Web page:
In the study of the characteristics of private security structures, it is important to pay attention to the legislative regulation of the issues of their interaction with government bodies. The Art. 18 of the Law of Ukraine "On Security Activities" provides for the possibility of joint organization of interaction between subjects of security activities and law enforcement agencies, as well as mutual assistance in activities aimed at preventing, suppressing and solving criminal offenses and ensuring the protection of public order. The Art. 19 of the Law clarifies the forms of interaction of non-state security structures with law enforcement agencies, which as follows: (1) holding joint meetings, consultations; (2) exchange of information on the prevention and punishment of offenses; (3) other measures not prohibited by law (Law of Ukraine, 2012). However, it should be noted that the legal regulation of the specifics of the interaction procedure between non-state and state actors of security activities is absent. This, in turn, leads to a number of procedural problems regarding the actual use of forms of interaction defined by the legislator.

Recommendations

An important aspect of the characteristic changes in the development of the market of security services in the sphere of non-state security activity is the existence of state control in this sphere. In order to perform such a function, the necessary tasks are the development and implementation of appropriate effective mechanisms for monitoring the activities of non-state security structures, standards for the provision and evaluation of the effectiveness of security services, and the like. Special attention should also be given to addressing the peculiarities of the interaction procedure between non-state and state actors of security activities. Settlement of such issues is possible at the level of adoption of a by-law regulatory act in which it is advisable to consolidate procedural issues of interaction between private security organizations and state law enforcement agencies related to the prevention, solving and stop of criminal offenses and the protection of individuals, property of citizens and legal entities.

Conclusion

Today, the organizational and legal regulation of security activities in Ukraine plays an important role, due to the degree of effectiveness of the activities of entities on the provision of security services. Legislative regulation of security activities is ensured by the presence of a established regulatory framework, in accordance with which non-state protection is carried out. The analysis of the norms of the current Ukrainian legislation in the field of regulation of non-state security activity makes it possible to identify the following characteristic features: (1) provision of security services on a contractual basis (conclusion of a civil contract); (2) mandatory licensing of such activities; (3) state control-Ministry of Internal Affairs of Ukraine; (4) possibility of using physical measures and special means only in special cases; (5) professional provision of security services, etc.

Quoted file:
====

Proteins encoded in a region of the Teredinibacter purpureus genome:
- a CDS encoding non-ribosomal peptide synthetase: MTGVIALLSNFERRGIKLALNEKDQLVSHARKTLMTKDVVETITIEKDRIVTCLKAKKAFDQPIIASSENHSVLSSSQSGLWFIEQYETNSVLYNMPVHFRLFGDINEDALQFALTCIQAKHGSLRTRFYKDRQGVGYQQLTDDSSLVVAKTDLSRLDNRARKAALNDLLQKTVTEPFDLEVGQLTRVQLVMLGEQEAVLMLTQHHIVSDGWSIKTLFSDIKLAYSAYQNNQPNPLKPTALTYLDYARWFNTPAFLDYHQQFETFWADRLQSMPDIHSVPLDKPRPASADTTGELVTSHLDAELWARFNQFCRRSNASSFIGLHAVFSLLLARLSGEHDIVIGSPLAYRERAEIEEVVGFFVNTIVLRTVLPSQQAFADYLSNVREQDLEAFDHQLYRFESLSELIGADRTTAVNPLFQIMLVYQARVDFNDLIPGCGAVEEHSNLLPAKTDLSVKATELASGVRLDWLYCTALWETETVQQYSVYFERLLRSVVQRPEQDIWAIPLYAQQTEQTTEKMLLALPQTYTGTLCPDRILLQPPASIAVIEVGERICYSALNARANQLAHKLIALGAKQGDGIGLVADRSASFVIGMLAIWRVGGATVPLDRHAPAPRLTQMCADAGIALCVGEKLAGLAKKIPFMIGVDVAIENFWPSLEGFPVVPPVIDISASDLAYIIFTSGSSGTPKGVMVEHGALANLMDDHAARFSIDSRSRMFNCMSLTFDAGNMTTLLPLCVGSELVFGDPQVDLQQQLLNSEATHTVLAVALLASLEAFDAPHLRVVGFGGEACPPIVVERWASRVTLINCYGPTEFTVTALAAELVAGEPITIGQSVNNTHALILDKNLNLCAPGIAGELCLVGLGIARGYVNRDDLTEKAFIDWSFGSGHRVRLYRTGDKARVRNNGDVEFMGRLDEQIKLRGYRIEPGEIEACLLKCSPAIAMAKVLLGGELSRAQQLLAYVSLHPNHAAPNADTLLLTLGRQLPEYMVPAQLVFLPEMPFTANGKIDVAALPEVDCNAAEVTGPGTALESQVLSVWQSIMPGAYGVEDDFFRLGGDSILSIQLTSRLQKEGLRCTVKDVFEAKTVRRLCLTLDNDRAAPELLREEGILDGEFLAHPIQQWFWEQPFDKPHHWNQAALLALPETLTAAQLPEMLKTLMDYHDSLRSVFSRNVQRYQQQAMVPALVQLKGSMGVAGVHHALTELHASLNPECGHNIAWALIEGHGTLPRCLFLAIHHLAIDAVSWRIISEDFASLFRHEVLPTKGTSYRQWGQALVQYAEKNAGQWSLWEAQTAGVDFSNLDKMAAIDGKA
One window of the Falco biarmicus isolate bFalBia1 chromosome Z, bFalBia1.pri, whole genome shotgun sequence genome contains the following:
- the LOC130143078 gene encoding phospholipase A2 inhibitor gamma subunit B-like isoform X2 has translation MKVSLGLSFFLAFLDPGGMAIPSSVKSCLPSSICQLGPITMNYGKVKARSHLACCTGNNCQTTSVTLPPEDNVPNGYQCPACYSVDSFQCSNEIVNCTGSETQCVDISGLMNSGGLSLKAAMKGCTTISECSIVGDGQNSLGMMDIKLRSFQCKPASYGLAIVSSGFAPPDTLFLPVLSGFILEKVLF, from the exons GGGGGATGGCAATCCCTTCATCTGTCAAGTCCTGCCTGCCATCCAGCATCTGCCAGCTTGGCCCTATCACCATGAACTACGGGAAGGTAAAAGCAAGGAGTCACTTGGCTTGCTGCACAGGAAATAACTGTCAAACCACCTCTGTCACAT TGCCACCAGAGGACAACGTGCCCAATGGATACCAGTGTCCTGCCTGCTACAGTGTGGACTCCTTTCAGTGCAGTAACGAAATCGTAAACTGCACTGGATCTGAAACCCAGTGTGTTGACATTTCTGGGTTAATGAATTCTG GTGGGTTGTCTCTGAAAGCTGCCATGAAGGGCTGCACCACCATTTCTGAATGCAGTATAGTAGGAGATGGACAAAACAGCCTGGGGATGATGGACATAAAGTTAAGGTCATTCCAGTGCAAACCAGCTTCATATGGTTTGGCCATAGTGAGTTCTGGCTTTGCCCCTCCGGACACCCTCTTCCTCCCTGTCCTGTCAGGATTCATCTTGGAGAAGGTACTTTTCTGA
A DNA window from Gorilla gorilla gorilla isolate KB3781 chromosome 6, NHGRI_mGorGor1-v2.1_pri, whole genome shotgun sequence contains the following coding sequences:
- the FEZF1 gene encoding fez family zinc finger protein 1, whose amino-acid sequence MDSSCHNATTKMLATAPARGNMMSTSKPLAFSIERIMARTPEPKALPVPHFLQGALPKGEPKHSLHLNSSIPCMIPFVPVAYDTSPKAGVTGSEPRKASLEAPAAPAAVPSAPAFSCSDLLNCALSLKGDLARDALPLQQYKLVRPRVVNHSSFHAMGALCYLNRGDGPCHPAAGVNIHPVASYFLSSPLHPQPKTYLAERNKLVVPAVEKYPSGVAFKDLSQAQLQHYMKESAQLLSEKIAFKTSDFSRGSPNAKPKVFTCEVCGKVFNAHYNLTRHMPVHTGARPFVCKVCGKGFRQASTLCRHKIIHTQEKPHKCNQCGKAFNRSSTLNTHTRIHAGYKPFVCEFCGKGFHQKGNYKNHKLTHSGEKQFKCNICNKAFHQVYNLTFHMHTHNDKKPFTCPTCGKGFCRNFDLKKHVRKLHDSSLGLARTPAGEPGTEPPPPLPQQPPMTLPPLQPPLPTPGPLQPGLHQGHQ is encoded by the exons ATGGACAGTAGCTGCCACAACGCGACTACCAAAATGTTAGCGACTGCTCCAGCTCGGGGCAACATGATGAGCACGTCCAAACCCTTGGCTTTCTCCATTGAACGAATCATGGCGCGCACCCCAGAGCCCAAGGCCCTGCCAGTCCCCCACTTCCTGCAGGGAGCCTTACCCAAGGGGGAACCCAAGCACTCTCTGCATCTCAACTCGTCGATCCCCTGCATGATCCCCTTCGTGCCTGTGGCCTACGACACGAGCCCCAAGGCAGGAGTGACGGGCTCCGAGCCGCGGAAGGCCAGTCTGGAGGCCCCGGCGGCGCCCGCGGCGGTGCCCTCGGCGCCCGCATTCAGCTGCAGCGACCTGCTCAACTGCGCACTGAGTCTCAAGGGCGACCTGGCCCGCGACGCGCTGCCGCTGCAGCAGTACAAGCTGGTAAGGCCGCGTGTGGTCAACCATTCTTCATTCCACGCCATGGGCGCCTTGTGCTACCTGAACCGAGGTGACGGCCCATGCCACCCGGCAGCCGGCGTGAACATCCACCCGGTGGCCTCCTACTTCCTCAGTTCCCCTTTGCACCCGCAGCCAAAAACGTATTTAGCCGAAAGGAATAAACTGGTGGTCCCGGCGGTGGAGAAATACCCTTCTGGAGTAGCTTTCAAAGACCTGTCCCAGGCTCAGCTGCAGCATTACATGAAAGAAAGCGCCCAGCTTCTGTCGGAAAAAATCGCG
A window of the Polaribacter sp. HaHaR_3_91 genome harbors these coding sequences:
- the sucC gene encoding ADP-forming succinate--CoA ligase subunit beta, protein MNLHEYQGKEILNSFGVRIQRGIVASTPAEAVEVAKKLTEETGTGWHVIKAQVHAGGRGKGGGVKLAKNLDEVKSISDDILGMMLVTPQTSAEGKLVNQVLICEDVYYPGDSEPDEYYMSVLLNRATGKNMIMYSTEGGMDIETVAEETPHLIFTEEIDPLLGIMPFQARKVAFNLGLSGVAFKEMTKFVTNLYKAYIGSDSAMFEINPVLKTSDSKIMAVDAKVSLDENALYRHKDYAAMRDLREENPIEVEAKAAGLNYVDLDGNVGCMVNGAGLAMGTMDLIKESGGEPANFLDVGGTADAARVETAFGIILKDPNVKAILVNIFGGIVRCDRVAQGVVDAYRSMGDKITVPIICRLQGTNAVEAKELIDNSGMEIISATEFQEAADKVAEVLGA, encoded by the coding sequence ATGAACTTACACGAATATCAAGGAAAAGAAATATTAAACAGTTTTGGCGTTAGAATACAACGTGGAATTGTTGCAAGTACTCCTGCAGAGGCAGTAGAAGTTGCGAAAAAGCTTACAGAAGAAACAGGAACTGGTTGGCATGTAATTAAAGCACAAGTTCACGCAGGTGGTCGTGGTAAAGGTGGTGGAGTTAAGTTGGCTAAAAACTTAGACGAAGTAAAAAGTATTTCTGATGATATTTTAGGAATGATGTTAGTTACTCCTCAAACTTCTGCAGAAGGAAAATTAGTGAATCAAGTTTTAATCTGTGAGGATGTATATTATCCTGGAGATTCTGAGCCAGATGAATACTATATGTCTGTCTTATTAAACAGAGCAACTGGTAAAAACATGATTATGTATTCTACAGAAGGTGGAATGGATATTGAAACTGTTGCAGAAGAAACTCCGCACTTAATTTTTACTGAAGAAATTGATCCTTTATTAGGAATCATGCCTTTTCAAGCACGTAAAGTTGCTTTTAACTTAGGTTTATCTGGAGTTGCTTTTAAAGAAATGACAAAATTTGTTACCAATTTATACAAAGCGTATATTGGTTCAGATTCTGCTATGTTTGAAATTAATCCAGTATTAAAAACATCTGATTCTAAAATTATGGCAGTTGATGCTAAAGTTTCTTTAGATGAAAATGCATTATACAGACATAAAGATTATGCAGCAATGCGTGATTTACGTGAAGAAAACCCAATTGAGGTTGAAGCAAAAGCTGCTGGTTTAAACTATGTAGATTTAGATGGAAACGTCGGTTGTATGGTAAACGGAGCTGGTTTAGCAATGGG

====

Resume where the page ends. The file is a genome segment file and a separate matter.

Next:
References

Baljak, M. (2015). The role of private security agency in the 21st century. Defendologija, 2(36), 22–30.

Diphoorn, T. (2016). Surveillance of the surveillers: Regulation of the private securityindustry in South Africa and Kenya. African Studies Rewiev, 2(59), 161–182.

Drobyazko, S., Hryhoruk, I., Pavlova, H., Volchanska, L., & Sergiychuk, S. (2019). Entrepreneurship innovation model for telecommunications enterprises. Journal of Entrepreneurship Education , 22(2), 1-6.

Dutch Criminal Code. (1881). Retrieved from http://legaldb.freemedia.at/my_keywords/dutch-criminal-code/

Law of Ministries Ukraine. (2013). Resolution of the cabinet of ministers of Ukraine on approval of the list of special means, the acquisition, storage and use of which is carried out by security guards.

Law of Ministries Ukraine. (2015). Resolution of the cabinet of ministers of Ukraine on approval of licensing conditions for the conduct of security activitie s.

Law of Ukraine. (2012). O n protective activities : As amended up to Act of November 04, 2018. Retrieved from https://zakon.rada.gov.ua/laws/show/4616-17

Law of Ukraine. (2015). On licensing of types of economic activities: As amended up to Act of January 0 1 , 201 9 . Retrieved from https://zakon.rada.gov.ua/laws/show/222-19

McCrie, R. (2017). Private security services regulations in the United States today. International Journal of Comparative and Applied Criminal Justice, 4(41), 287-304.

Meerts, C. (2016). A world apart? Private investigations in the corporate sector. Erasmus Law Review, 9(4), 162-176.

Olga, O.V., Nadiia, S.A., Oleg, M.R., Vyacheslav, V.V., Kateryna, D.Y. (2019). International aspect of a legal regulation in the field of financial crime counteraction by the example of special services of Ukraine and the CIS countries. Journal of Legal, Ethical and Regulatory Issues, 22(1), 1–8.

Puck, L. (2017). Uneasy partners against crime: The ambivalent relationship between the police and the private security industry in Mexico. Latin American Politics and Society, 1(59), 74–95.

Singh, A.M., & Light, M. (2017). Constraints on the growth of private policing: A comparative international analysis. Theoretical Criminology, 10(1), 1–20.